“Already our national parks have increased from 30 to 45 in number,” said the minister.
Recharge Pakistan is a project where the government, in collaboration with the World Wide Fund for Nature (WWF)-Pakistan, is building water storage that aims to benefit 10 million people.
“The focus is on building Pakistan’s resilience to climate change in water-stressed areas,” explained Hammad Naqi Khan, Director General, WWF-Pakistan. Along with increasing the water storage capacity, the project aims to restore the wetland ecosystem.
“But most importantly, it will benefit more than 10 million people (or five percent) of Pakistan’s population directly and 20 million people across 50 vulnerable districts of Pakistan indirectly,” Khan told IPS.
Minister Aslam emphasised these were not mere plans but are actually being implemented with “solid performance to show on the ground”.
Simi Kamal, chair and CEO of Karachi-based think tank Hisaar Foundation that looks at water, food and livelihood security, said: it was “still too early to see results” in the project but that it would have to “be a huge programme to make visible impact”.
Fortunately, the one-year project preparation phase has been approved by the Green Climate Fund (GCF) and Pakistan will be able to conduct site feasibility studies and prepare a detailed proposal.
“Going beyond the currently underfunded GCF, there is an urgent need for developed countries to establish a truly ambitious climate reparations financing mechanism to provide assistance for adaptation projects and building resilience in many developing regions faced with potentially serious impacts of climate change,” A. Karim Ahmed, a board member of the Washington D.C- based Global Council for Science and the Environment, told IPS via email.
Another feather in Pakistan’s cap is a comprehensive assessment on blue carbon (carbon stored in coastal and marine ecosystems) that was recently completed.
“Conservation, rehabilitation, and management of blue carbon ecosystems can provide one-third of the economic mitigation needed until 2030,” climate change expert Hadika Jamshaid told IPS via What’s App.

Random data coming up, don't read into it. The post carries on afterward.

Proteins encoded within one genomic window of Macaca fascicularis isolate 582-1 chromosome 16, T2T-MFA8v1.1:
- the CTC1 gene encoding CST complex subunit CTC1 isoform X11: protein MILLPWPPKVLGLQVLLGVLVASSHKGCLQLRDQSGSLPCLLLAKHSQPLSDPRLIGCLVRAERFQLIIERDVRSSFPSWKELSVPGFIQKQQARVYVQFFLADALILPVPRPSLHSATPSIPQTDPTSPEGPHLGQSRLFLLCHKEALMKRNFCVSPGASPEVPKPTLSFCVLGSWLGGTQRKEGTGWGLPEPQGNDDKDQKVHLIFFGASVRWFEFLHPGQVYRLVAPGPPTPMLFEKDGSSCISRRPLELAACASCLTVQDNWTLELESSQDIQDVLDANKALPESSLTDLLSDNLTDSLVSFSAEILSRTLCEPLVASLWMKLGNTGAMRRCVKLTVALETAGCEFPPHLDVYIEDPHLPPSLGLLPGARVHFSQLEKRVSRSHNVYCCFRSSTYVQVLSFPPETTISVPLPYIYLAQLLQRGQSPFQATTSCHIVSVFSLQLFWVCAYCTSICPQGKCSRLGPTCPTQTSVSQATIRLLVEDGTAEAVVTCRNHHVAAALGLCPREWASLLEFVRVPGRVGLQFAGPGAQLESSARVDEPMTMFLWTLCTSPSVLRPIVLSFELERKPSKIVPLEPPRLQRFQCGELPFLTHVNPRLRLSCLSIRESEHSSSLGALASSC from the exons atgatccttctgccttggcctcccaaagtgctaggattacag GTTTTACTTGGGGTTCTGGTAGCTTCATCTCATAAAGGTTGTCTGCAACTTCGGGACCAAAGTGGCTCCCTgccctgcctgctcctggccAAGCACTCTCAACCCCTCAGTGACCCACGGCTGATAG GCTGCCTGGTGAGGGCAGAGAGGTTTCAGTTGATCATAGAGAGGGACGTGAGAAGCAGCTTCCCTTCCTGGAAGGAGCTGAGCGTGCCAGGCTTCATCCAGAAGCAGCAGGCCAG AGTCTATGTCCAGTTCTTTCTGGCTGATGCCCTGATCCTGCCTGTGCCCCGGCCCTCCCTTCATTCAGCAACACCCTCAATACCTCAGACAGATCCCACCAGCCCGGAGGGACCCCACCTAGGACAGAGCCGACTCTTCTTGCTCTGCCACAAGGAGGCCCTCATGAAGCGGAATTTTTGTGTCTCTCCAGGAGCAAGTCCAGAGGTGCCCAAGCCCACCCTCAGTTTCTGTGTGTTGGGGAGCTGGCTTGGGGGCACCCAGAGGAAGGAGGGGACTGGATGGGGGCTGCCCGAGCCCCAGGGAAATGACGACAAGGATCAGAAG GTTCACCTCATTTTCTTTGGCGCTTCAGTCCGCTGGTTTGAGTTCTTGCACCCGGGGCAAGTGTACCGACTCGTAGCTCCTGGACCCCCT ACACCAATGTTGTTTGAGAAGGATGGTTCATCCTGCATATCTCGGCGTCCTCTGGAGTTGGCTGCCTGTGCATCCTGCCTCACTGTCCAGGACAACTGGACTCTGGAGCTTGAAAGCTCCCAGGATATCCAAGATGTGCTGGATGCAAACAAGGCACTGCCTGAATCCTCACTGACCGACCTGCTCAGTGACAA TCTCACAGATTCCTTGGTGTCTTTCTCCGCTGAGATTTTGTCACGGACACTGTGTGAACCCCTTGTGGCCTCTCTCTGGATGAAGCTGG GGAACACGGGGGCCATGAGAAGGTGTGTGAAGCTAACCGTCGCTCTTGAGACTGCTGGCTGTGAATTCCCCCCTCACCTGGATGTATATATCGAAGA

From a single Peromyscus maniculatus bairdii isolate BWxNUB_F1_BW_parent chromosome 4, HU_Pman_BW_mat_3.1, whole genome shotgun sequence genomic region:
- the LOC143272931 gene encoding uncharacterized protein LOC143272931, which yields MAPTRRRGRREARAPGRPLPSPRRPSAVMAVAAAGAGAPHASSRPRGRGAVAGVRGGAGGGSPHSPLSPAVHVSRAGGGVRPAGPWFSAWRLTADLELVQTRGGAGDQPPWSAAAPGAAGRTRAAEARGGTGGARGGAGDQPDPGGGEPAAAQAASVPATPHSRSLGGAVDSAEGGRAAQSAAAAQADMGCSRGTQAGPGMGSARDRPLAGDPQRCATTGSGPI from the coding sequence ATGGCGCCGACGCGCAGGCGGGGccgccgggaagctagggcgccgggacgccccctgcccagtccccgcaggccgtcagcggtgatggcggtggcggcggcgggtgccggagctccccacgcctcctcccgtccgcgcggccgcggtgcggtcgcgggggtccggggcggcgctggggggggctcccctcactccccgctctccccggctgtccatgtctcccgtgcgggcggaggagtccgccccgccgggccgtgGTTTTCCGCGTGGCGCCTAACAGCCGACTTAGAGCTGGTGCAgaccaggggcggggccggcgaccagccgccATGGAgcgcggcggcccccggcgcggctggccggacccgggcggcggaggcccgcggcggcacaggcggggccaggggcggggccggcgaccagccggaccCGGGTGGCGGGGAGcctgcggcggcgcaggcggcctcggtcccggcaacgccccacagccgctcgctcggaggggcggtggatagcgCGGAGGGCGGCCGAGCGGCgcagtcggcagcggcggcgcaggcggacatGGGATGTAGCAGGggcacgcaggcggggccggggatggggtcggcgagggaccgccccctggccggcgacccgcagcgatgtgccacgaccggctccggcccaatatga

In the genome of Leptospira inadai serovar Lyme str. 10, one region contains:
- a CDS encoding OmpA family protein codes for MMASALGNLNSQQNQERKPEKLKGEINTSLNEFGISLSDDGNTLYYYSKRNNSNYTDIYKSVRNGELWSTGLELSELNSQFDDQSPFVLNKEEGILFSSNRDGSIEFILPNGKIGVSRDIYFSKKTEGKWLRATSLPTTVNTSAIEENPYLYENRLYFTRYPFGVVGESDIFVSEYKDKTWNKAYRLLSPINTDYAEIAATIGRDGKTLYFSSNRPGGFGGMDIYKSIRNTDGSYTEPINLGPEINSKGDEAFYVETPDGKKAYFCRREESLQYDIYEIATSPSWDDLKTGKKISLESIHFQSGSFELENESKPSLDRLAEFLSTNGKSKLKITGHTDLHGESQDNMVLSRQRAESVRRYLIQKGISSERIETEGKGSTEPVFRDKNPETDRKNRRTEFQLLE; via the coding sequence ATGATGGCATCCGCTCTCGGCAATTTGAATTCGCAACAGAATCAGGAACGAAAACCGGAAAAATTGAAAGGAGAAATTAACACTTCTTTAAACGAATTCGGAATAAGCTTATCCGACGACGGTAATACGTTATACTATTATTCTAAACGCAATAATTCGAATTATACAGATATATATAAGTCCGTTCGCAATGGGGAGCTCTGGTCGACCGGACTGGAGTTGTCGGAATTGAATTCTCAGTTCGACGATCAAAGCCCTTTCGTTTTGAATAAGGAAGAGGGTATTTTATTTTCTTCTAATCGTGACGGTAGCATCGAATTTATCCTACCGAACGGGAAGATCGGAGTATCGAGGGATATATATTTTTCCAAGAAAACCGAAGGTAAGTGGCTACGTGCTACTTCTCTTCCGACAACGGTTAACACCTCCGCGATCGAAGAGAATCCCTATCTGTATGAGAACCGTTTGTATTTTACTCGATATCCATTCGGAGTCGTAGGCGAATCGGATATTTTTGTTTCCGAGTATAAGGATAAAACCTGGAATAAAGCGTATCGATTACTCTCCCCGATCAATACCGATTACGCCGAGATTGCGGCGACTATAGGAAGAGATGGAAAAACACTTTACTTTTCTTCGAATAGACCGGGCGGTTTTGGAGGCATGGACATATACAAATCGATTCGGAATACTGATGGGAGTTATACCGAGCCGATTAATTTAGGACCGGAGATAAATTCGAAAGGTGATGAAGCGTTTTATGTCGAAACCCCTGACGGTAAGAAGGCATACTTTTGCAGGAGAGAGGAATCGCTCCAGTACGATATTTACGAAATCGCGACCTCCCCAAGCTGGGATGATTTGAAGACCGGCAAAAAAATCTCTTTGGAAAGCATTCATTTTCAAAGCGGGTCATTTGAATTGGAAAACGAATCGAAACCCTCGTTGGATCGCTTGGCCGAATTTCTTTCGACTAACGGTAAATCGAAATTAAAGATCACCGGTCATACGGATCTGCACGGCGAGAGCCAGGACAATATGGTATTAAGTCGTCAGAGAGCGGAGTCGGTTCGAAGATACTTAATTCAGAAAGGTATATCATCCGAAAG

Among the coastal wetlands, mangroves provide a huge potential to sequestering carbon. “Pakistan has done tremendously well in expanding its mangrove plantation,” said Tariq, Director General of environment and climate change at MoCC.
Pakistan has world’s seventh-largest mangrove forest in Sindh, located along the Arabian Sea coastline in the Indus deltaic swamps, and comprising some 667,000 hectares.
But in the absence of data, this blue carbon remains precluded from both the reported mitigation potential and fiscal benefits for Pakistan.
“Protection of these forests can help Pakistan achieve the country’s NDCs [nationally determined contributions],” said Jamshaid, expressing his support of the MoCC in the revision and implementation process of its NDC document.
Meanwhile, under the TBTTP the central government will plant mangroves over 40,000 hectares, of which 15,000 hectares have already been planted, Riaz Wagan, chief conservator of forests in Sindh province, told IPS.
In addition, the Sindh government, under a public-private partnership model, is doing its own bit to restore ecosystems. It has signed an agreement with Indus Delta Capital Private Limited under the Delta Blue Carbon to plant and protect mangroves over 350,000 hectares, said Wagan, who is also leading the this Indus Delta Mangroves REDD+ Project.